In this chapter we have examined several new techniques and theorems to assist with the analysis of DC electrical circuits. Beginning with more practical models for voltage and current sources, we added an internal resistance which sets limits on the source's maximum output. For a voltage source, this resistance is in series, its ideal value being a short. For current sources, the resistance is in parallel, its ideal value being an open.
Source conversions allow us to create an equivalent current source for any practical voltage source and vice versa. An equivalent source is one that will create the same voltage across (and current into) whatever the new source is connected to as did the original source. In some cases, this swap allows differing sources to be combined into a single source, simplifying analysis.
The superposition theorem states that, for any multi-source linear bilateral network, the contributions of each source may be determined independent of all other sources, the final result being the summation of the contributions, cognizant of current directions and voltage polarities. Thus, the original circuit of \(N\) sources generates \(N\) new circuits, one for each source under consideration and with all other sources replaced by their ideal internal resistance.
Thévenin's and Norton's theorems allow the simplification of complex linear single port (i.e., two connecting points) networks. The Thévenin equivalent consists of a voltage source with series a resistance while the Norton equivalent consists of a current source with a parallel resistance. These equivalents, when replacing the original sub-circuit, will create the same voltage across the remainder of the circuit with the same current draw. That is, the remainder of the circuit will see no difference between being driven by the original sub-circuit or by either the Thévenin or Norton equivalents.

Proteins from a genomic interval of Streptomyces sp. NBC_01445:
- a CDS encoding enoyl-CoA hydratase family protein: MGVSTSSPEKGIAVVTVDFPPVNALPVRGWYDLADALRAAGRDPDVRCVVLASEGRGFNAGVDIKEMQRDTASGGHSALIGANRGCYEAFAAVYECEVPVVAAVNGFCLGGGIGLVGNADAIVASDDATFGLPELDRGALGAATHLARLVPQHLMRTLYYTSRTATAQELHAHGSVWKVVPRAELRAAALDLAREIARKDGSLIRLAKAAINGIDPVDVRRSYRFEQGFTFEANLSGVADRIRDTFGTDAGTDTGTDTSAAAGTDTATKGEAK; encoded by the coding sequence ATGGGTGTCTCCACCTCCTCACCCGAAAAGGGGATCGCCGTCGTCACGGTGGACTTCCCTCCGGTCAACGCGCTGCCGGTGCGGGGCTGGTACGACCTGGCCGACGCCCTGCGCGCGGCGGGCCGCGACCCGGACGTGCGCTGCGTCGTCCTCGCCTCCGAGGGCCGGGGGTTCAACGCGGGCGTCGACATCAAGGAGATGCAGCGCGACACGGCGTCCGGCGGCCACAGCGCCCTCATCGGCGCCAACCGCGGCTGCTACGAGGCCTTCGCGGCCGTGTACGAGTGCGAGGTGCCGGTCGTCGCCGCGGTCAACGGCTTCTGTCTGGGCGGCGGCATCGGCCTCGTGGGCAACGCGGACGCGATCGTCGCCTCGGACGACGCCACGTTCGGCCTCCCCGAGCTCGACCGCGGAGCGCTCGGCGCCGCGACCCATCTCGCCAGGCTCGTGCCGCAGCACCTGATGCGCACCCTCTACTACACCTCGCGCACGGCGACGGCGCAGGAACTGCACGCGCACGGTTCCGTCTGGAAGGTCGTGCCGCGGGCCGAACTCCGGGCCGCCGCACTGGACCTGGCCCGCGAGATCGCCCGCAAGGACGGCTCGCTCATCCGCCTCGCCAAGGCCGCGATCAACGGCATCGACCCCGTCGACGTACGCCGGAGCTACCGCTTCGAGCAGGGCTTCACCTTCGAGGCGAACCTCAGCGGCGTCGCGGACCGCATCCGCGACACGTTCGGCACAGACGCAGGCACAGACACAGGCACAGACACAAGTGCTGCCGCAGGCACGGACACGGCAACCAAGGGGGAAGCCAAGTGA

The maximum power transfer theorem states that for a simple voltage source with an internal resistance driving a single resistor load, the maximum load power will be achieved when the load resistance equals the internal resistance. At this point, efficiency will be 50%. If the load resistance is higher than the internal resistance, the load power will not be as great, however, the system efficiency will increase.
Delta-Y conversions allow the generation of equivalent “three connection point” resistor networks. Resistor networks with three elements in the shape of a triangle or delta (with one connection point at each corner) can be converted into a three element network in the shape of a Y or T, or vice versa. The two versions will behave identically to the remainder of the circuit. This allows the simplification of some circuits and eases analysis.
1. Define the term linear bilateral network.
2. What are the ideal internal resistances of voltage sources and current sources?
3. Outline the process of converting a voltage source into a current source, and vice versa.
4. In general, describe the process of using superposition to analyze a multisource circuit.
5. What do Thévenin's and Norton's theorems state? How are they related?
6. What does the maximum power transfer theorem state? How might it be used with Thévenin's or Norton's theorems?
7. What are delta and Y configurations? How are they related?